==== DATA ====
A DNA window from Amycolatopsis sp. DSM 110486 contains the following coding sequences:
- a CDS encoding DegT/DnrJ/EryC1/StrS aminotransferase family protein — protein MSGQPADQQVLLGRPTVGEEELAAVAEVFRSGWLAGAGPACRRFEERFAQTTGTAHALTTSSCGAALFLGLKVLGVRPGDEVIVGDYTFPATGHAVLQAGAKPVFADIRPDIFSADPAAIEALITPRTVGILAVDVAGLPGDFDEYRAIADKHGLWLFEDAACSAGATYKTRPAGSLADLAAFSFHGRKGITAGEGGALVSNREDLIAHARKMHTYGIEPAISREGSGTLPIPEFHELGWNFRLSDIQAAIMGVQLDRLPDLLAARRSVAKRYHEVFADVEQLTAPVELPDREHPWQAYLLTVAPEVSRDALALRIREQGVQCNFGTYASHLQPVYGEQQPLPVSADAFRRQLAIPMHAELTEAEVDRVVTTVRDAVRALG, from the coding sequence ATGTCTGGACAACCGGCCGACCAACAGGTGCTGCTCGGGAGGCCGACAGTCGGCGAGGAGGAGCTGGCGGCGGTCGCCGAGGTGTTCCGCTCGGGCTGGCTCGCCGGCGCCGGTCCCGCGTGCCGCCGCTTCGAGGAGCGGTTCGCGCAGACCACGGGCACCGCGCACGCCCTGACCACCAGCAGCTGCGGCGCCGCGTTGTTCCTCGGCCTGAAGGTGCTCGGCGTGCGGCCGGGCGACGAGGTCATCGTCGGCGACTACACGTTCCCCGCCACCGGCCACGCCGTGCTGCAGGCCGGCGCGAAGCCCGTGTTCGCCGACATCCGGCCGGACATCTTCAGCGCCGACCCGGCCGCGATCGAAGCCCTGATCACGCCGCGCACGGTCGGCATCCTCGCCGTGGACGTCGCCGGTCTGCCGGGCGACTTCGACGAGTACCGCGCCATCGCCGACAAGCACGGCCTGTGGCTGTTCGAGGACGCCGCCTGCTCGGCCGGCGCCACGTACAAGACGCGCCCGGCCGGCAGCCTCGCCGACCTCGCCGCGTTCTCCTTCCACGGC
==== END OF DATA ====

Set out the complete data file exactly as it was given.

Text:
A DNA window from Amycolatopsis sp. DSM 110486 contains the following coding sequences:
- a CDS encoding DegT/DnrJ/EryC1/StrS aminotransferase family protein — protein MSGQPADQQVLLGRPTVGEEELAAVAEVFRSGWLAGAGPACRRFEERFAQTTGTAHALTTSSCGAALFLGLKVLGVRPGDEVIVGDYTFPATGHAVLQAGAKPVFADIRPDIFSADPAAIEALITPRTVGILAVDVAGLPGDFDEYRAIADKHGLWLFEDAACSAGATYKTRPAGSLADLAAFSFHGRKGITAGEGGALVSNREDLIAHARKMHTYGIEPAISREGSGTLPIPEFHELGWNFRLSDIQAAIMGVQLDRLPDLLAARRSVAKRYHEVFADVEQLTAPVELPDREHPWQAYLLTVAPEVSRDALALRIREQGVQCNFGTYASHLQPVYGEQQPLPVSADAFRRQLAIPMHAELTEAEVDRVVTTVRDAVRALG, from the coding sequence ATGTCTGGACAACCGGCCGACCAACAGGTGCTGCTCGGGAGGCCGACAGTCGGCGAGGAGGAGCTGGCGGCGGTCGCCGAGGTGTTCCGCTCGGGCTGGCTCGCCGGCGCCGGTCCCGCGTGCCGCCGCTTCGAGGAGCGGTTCGCGCAGACCACGGGCACCGCGCACGCCCTGACCACCAGCAGCTGCGGCGCCGCGTTGTTCCTCGGCCTGAAGGTGCTCGGCGTGCGGCCGGGCGACGAGGTCATCGTCGGCGACTACACGTTCCCCGCCACCGGCCACGCCGTGCTGCAGGCCGGCGCGAAGCCCGTGTTCGCCGACATCCGGCCGGACATCTTCAGCGCCGACCCGGCCGCGATCGAAGCCCTGATCACGCCGCGCACGGTCGGCATCCTCGCCGTGGACGTCGCCGGTCTGCCGGGCGACTTCGACGAGTACCGCGCCATCGCCGACAAGCACGGCCTGTGGCTGTTCGAGGACGCCGCCTGCTCGGCCGGCGCCACGTACAAGACGCGCCCGGCCGGCAGCCTCGCCGACCTCGCCGCGTTCTCCTTCCACGGC